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How to be an extraordinary student in any school

British film producer, UNICEF ambassador and educator, Lord David Puttnam shares personal insights from his childhood and the problems he faced with traditional schooling growing up. As Chairman of Nord Anglia's Education Advisory Board, Lord Puttnam envisions an education which encourages students to achieve more than they may have thought possible.

  • Lord David Puttnam

By Lord David Puttnam, Chairman of Nord Anglia’s Education Advisory Board

Being a student can sometimes be difficult. Each day, young people are met with a host of challenges, whether it is navigating the social landscape of the teenage classroom, meeting the expectations of aspirational parents and teachers, understanding new academic concepts or steering a course through the labyrinth of contemporary social media. Being an extraordinary student is even more difficult, and indeed rare. But, I believe it is achievable – a goal that teachers, parents and (of course!) students themselves, can realize if the ingredients are right.

My own experience at school was neither extraordinary nor challenging. At age 11, I was awarded a scholarship to my local grammar school, much to the relief and pride of my parents. I turned up on my first day eager to impress, with every intention of being a success. However, my teachers failed to respond to this enthusiasm and quickly dismissed my capabilities, concluding rather early on that I was ‘not university material’. As the days and months progressed, I sank into a form of bored stupor that would only lift five years later, when I collected a very modest certificate and literally fled – without having ever received one word of what could honestly be described as ‘constructive encouragement’. 
This experience – and my realisation that it must have been mirrored by those of thousands, possibly millions, of other students – has been a driving force behind most of my career, particularly my work in improving the quality, the reputation and the relevance of education.

Our expectations of ourselves are formed very early on – frequently to be reflected back later in the form of ‘underachievement’. So, I’ve sought to help those many students who’ve struggled to find sufficient self-belief when surrounded by indifference. If we focus on improving (and constantly updating) the way knowledge is imparted, consumed, and valued, we can help these young people during the most formative moment of their lives – their education.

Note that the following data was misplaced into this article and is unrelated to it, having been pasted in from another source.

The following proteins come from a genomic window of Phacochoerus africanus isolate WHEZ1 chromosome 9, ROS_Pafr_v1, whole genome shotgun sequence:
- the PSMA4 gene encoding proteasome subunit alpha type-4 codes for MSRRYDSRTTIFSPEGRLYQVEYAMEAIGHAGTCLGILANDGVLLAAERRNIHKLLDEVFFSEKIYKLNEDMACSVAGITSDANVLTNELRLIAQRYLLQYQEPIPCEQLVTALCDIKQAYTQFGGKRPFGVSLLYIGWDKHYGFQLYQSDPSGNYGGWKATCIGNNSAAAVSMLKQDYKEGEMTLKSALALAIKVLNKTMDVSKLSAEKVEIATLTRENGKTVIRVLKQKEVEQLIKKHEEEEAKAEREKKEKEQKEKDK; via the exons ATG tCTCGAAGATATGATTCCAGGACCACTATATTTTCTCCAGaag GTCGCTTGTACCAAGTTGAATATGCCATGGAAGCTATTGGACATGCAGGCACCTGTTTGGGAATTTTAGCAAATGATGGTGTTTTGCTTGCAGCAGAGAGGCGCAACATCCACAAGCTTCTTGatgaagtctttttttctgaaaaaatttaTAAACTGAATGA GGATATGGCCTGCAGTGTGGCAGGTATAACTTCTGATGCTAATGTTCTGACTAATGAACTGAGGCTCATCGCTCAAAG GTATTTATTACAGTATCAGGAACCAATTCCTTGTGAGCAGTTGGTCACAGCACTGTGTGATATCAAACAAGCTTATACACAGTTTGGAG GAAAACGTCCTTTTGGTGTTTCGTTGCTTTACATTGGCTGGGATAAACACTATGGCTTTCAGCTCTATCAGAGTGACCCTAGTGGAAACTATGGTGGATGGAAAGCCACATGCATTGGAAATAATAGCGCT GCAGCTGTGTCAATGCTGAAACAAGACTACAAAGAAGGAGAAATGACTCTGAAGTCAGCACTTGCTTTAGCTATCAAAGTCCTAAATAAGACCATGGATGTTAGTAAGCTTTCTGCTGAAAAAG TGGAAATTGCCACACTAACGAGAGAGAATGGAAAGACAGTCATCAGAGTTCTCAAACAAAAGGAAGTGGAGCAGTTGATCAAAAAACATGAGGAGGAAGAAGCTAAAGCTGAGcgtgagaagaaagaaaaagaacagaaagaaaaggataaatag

So, how can students be extraordinary in any educational setting?

Firstly, the students themselves have to decide – “do I wish to be the architect or designer of my own future – or am I going to allow myself to be the victim of decisions made by others; people who may be a lot less interesting, and who – quite possibly, don’t share, or even understand many of my values – the things that really matter to me”. 

In other words, it is vital for young people to take ownership of their own pursuit of knowledge, to surround themselves with friends who encourage and share their curiosity, and to challenge how they think. The right friends can support and even inspire the very best in each other’s school work.

This will be further facilitated by a diet of thoughtful observations, from differing viewpoints – students should read what they can, when they can; question what they know, and where their knowledge comes from; and, ask why they believe what they do. Such critical thought will supply the type of understanding needed to participate, socially, culturally – and usefully, with other similarly ‘engaged’ people, in school and the wider world beyond.

From this point of view, Nord Anglia’s Global Campus initiative offers its students a wonderful opportunity to explore a world beyond the local and familiar. By collaborating with other schools across the globe, the programme expands horizons and helps to develop valuable skills needed for university and professional life.  Similarly, Nord Anglia’s ability to offer students an opportunity to work with experts is a hugely beneficial. Members of a young person’s community – be it their parents or other role models – have an important role to play in supporting students’ innate inquisitiveness and encouraging them to ask questions. I was one of those fortunate kids who, as a result of being blessed with parents who never wavered in their belief and support, felt unprepared to accept the fate my school had consigned me to. In that, I would suggest, I was a comparative rarity. Our sense of identity, and capacity to develop, is formed from the cultural knowledge we learn, first from our parents, then from teachers.

Perhaps the question should therefore not be ‘how to be an extraordinary student’, but instead, ‘how not to be an ordinary school’. The impetus is on us – the educators, leaders, policy-makers and families of these kids – to ask how we can be better. One way to help students is to embrace the immense power of the most recent digital learning technologies.

We desperately need a generation of well trained and confident education professionals, comfortable with the implications of living in a digital society, but also keenly aware of the huge new challenges it’s likely to bring. People like this represent the most promising foundation upon which we can build a sustainable and even a successful society in the 21st century.

We have to bring ourselves to see digital technology as 'transformative', not simply as some kind of useful 'add-on', but as something that's already fundamentally changed the nature of the way in which young people, and indeed their teachers, go about their daily lives. If we can do this, we may well have found the catalyst needed to turn the ordinary into the extraordinary.